The problem with this is, as they say, turtles all the way down.  That is, the assumption is that these low-wage workers have made their own choices.  But the choices they made began in high school.  And yet, when looked at demographically, as a group these students have one thing in common - disadvantage.  College graduates, as a class making much more money than high school graduates, in turn make more than high school dropouts, tend to come from families with higher incomes, more education, less mental health issues, life problems, etc.  If there really was such a thing as free choice going on, something by definition accessible to every conscious individual, you would expect there to be no correlation between family background and personal choice.  Children of high school dropouts would be as likely to "choose" to do well in school as those of college graduates.  Instead, we see very strong correlative relationships between family background and academic success.  Furthermore, what in high school are described as free choices - not paying attention in class, not completing assignments, etc. - also highly correlate with poor performance in middle school, in turn correlating with poor performance in elementary, in turn correlating with low levels of academic preparedness in kindergarten.

So what appears to be free choice is actually rooted in something larger, something deeper in the student's history.  And as we descend backwards in time, it becomes more and more difficult to describe the child's decision-making process as "free".  That is, a 17 year old senior who doesn't finish his homework seems like a choice that is as free as any an individual might make.  Yet a first-grader's choice to play with his pencil instead of finish his paragraph is intuitively understood to be a product of cognitive or emotional limitations, especially ones that demand a rigorous external disciplinary structure.  As a child grows, the choices he makes, clearly rooted in the developmental environment in which he has been raised, slowly transform, as his consciousness and self-awareness become more apparent, into choices that seem less rooted in his developmental environment.  But with enough information about his history, one can empirically trace a line of causality between this environment and his teenage, even his adult, behavior.  What's more, without even knowing the specific individual, one can predict his teenage and adult behavior merely by knowing the socioeconomic circumstances of his childhood with a frightening degree of reliability.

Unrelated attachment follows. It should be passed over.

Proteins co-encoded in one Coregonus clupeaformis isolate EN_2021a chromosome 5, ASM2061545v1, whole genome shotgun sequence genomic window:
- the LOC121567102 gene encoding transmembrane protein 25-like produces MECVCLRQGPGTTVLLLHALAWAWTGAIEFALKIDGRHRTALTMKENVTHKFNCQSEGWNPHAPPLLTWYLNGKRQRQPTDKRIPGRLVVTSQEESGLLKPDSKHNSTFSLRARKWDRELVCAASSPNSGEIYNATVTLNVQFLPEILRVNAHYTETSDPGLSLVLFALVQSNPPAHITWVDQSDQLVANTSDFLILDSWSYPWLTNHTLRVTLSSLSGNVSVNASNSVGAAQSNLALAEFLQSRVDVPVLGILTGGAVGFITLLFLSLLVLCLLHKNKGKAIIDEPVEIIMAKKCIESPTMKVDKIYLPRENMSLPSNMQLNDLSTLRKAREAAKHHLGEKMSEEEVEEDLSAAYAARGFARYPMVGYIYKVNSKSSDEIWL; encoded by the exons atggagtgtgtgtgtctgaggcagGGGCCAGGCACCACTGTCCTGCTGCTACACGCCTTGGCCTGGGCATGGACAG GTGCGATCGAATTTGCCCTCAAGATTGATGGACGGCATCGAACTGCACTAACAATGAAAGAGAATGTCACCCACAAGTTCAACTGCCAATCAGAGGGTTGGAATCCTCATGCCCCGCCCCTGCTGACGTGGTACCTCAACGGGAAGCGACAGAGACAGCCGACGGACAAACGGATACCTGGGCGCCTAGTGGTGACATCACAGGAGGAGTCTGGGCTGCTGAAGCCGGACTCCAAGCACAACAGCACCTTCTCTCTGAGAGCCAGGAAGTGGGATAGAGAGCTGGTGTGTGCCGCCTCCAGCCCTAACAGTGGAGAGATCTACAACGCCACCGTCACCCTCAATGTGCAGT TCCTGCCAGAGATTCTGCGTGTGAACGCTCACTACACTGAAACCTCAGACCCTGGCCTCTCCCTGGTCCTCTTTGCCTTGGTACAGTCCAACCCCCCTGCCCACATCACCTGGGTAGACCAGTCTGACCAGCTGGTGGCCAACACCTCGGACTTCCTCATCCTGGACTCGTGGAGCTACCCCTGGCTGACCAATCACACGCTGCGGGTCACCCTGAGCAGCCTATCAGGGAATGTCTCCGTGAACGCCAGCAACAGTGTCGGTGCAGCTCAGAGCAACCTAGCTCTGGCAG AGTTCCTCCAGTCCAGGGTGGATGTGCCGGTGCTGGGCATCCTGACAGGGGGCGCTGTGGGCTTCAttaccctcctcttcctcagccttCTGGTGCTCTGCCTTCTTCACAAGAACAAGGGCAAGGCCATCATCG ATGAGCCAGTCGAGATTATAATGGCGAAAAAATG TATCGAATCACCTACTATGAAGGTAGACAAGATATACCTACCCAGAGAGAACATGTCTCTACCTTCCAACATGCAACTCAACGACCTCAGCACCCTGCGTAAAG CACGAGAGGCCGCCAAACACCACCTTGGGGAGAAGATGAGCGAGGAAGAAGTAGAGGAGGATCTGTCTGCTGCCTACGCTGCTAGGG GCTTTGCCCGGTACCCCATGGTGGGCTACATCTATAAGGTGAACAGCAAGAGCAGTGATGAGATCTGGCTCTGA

Proponents of early childhood education point all of this out, arguing that the earlier disadvantaged children are given the skills to succeed in school, the more likely they are to overcome the challenges of poverty.  This is a laudable policy position.  But it remains to be seen just how effective it can ultimately be, as long as larger social trends are at play.

There is only so much a school environment can offer a child, at least the kinds of environments currently on offer in mainstream educational pedagogic policy.  The problem in education is seen as one of an academic skills deficit, and so policy is designed to better deliver to students these skills.  The research is clear that disadvantaged children come to kindergarten years behind advantaged peers in vocabulary and numeracy.  The thinking is that by catching these kids up quickly, the achievement gap will be erased.  This is true enough as far as it goes.  However, something more troubling lurks underneath.  Child development is about more than mastery of academic skills.  More important are the deeper, more difficult to quantify areas of a child's growth.